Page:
Immigration Law

7 Points To Remember Regarding Resume Review In The PERM Process - Cora-Ann Pestaina

Cora-Ann Pestaina, Apr. 24, 2017 - "The employer’s review of resumes received from applicants continues to be one of the trickiest issues in the PERM labor certification process. The process might seem straightforward enough because, after all, employers filing PERM applications are likely quite used to evaluating resumes from applicants. But such thinking is probably where the first wrong step is taken. I last blogged on this issue on December 2012 and my blog entitled, Resume Review in the PERM Process is still very relevant. However, I find that this issue continues to be a problematic one and worthy of a follow up.  Improper resume review continues to be one of the Department of Labor’s (DOL) most popular reasons for PERM denials.

By way of background, under the Immigration and Nationality Act, the DOL has a statutory responsibility to ensure that no foreign worker is admitted for permanent residence based upon an offer of employment absent a finding that there are not sufficient U.S. workers who are able, willing, qualified and available for the work to be undertaken and that the admission of such worker will not adversely affect the wages and working conditions of U.S. workers similarly employed. INA §212(a)(5)(A)(i). The DOL fulfills this responsibility by determining the availability of qualified U.S. workers before approving a permanent labor certification application and by ensuring that U.S. workers are fairly considered for all job opportunities that are the subject of a permanent labor certification application.  Accordingly, the DOL relies on employers who file labor certification applications to recruit and consider U.S. workers in good faith.  Under 20 C.F.R. §656.10(c), the employer must certify that U.S. workers who applied for the job opportunity were rejected for lawful job-related reasons. While the DOL has indicated that good faith recruitment requires that an employer’s process for considering U.S. workers who respond to certification-related recruitment closely resemble the employer’s normal consideration process, operating under this belief will most likely lead to problems.  I have always found that it is infinitely more effective to counsel the employer not to consider PERM as resembling any type of real world recruitment process whatsoever.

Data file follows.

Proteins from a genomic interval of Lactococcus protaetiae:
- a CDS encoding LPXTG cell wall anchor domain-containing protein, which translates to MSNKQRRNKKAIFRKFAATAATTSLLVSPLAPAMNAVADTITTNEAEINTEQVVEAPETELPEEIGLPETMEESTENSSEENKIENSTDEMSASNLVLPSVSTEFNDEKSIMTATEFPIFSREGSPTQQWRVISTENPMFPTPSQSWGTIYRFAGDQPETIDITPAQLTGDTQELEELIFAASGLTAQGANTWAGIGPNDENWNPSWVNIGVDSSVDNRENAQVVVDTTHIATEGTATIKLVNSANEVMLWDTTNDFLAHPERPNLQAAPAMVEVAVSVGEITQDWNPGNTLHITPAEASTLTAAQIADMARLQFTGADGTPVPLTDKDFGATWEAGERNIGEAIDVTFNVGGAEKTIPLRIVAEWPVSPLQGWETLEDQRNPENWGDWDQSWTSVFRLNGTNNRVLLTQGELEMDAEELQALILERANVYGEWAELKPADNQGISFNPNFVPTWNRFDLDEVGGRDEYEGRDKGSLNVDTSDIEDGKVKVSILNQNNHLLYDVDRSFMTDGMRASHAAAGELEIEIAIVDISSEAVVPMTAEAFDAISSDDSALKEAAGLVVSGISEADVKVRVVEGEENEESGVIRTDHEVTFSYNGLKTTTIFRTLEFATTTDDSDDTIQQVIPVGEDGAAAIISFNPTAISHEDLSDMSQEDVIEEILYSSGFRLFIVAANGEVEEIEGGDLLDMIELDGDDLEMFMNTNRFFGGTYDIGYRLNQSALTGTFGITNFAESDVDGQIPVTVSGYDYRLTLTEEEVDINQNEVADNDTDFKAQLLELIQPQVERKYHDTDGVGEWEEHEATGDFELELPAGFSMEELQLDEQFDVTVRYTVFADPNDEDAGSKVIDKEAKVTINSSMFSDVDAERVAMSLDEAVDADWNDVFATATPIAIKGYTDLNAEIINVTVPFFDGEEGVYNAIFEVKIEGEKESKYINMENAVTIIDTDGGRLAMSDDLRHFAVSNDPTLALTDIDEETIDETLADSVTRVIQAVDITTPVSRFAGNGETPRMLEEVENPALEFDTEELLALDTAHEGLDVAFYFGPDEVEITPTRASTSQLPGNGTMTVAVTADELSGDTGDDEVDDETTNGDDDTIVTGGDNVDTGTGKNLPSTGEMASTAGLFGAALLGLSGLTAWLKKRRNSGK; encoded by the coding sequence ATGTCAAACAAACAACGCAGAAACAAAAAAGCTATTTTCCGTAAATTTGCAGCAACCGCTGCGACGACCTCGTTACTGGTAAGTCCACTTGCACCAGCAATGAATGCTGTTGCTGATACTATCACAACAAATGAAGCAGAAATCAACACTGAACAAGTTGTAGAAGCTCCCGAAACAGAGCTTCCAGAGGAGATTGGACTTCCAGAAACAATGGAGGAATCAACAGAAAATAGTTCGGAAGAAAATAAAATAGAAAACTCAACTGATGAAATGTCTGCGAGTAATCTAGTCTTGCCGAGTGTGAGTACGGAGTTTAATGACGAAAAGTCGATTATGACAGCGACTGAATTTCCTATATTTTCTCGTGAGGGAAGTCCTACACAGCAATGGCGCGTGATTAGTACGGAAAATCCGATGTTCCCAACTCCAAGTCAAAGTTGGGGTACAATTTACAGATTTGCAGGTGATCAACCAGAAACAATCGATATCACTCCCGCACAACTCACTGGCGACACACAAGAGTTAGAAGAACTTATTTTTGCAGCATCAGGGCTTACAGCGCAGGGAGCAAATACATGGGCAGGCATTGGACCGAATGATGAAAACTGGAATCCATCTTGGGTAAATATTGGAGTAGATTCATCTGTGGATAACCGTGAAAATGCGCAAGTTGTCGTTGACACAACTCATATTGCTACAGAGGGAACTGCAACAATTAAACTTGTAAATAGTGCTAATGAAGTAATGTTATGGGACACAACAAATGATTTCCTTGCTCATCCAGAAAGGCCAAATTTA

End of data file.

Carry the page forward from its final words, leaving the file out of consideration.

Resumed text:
Review of the Board of Alien Labor Certification Appeals (BALCA) is a good place to stay up to date on the DOL’s reasoning on any PERM issue. Based on recent BALCA decisions, here are 7 points regarding resume review that are worth discussing with the employer at the outset of the PERM process, even before the job duties and requirements are finalized and the advertisement is drafted. ..."